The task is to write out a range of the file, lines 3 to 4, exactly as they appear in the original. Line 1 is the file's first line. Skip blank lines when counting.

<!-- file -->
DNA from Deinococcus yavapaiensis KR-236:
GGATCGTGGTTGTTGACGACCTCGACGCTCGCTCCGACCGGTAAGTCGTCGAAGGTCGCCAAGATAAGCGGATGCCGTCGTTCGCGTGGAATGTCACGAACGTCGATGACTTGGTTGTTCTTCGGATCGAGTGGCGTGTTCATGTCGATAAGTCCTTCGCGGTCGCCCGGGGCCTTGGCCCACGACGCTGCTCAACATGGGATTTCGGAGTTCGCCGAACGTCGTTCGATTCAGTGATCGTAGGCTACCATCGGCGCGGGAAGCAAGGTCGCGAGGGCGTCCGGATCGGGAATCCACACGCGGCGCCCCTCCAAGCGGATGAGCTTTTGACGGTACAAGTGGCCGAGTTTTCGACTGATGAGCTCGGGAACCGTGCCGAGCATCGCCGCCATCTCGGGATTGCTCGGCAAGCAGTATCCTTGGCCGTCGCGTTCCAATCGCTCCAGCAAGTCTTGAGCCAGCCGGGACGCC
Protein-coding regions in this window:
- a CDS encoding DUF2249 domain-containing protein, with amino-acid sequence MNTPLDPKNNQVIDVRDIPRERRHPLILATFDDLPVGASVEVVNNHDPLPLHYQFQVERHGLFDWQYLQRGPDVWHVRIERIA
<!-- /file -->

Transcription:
Protein-coding regions in this window:
- a CDS encoding DUF2249 domain-containing protein, with amino-acid sequence MNTPLDPKNNQVIDVRDIPRERRHPLILATFDDLPVGASVEVVNNHDPLPLHYQFQVERHGLFDWQYLQRGPDVWHVRIERIA